Bruce Wayne, Too, Wonders What Batman Would Do
Positive self-talk motivates superheroes as well as me and you.
Posted Sep 18, 2020
What would Batman do? That is a question we might all ask ourselves from time to time. It’s certainly a question that permeates popular culture and can be found on many T-shirts, coffee mugs, and more. It’s a truly viral internet meme and we can all ask ourselves what the Dark Knight’s decision might be and use that as a guide of how (or often how not) to proceed. Even Bruce Wayne might ask himself what his alter ego might do. But why would that kind of superhero “self-talk” be helpful?
There’s considerable evidence showing that positive self-talk can enhance performance across many tasks and activities. This goes for fine motor things like putting in golf to much bigger gross motor power moves like maximum arm and leg contractions. It also improves things like endurance performance in 10 km runs.
Batman’s mission of vengeance, one given birth after that awful night in Crime Alley when his parents were gunned down literally before his very eyes, can easily be thought of as one requiring extreme endurance of motivation and implementation. Maybe for motivation we should think of self-talk and how to do it for Bruce Wayne?
It turns out that the role of self-talk is much more subtle and powerful than just obvious things like being positive rather than negative. Grammar matters in a way that I suspect would make proud that most proper English gentleman, Alfred Pennyworth.
To find out about the role of grammatical choice between self-talk using first (I can do this) or the more “distant” second (you can do this) person pronouns, James Hardy and colleagues Aled Thomas and Anthony Blanchfield at Bangor University in Wales did a clever study.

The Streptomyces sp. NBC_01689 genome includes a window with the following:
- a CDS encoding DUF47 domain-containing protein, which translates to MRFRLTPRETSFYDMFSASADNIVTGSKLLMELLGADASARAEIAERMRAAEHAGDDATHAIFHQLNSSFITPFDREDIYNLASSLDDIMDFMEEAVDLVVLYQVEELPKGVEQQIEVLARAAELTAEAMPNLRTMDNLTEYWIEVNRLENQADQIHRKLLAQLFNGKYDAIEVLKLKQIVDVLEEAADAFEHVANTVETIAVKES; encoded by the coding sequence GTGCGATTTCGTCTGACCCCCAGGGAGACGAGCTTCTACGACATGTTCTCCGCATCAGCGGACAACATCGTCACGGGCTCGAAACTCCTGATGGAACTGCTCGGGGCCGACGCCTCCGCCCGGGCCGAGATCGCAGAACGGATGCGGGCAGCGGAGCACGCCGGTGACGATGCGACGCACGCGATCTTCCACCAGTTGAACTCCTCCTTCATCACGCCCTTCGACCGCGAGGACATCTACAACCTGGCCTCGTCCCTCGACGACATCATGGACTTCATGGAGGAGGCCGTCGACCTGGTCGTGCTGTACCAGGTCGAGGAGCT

Hardy and colleagues recruited 16 recreationally active men in their early 20s to participate in several 10 km cycling time trials using different forms of self-talk. I have to point out that they were very spot on in studying folks with Batman-like activities such as rugby, boxing, soccer, Gaelic football, and rock climbing!
Anyway, by comparing results across the different sessions of self-talk, they found that the second person (you can do it) versions allowed folks to do the 10 km trial faster, at a higher intensity, and with a lower perceived exertion when contrasted with 1st person conditions.
What isn’t articulated is who might be giving voice to the “you.” Although it wasn’t identified and might be the focus of future work, I like to imagine Bruce Wayne hearing Batman telling him “you can do it” as he summons the courage, strength and the will to act each and every day.
You and I can enhance our capabilities when we imagine a benign (yet bad*ss) Batman over our shoulders telling us “you can do it.” Or maybe “you will do it (or else).” When we choose to do what Batman encourages us to do we really are doing what Batman would do. This obtains for Bruce Wayne's brain and the one you train. And what better motivator than whispers from the Dark Knight Detective can help discover our determination, the will to act, and bit of Batman buried within to reveal the superhero in us?
© E. Paul Zehr (2020).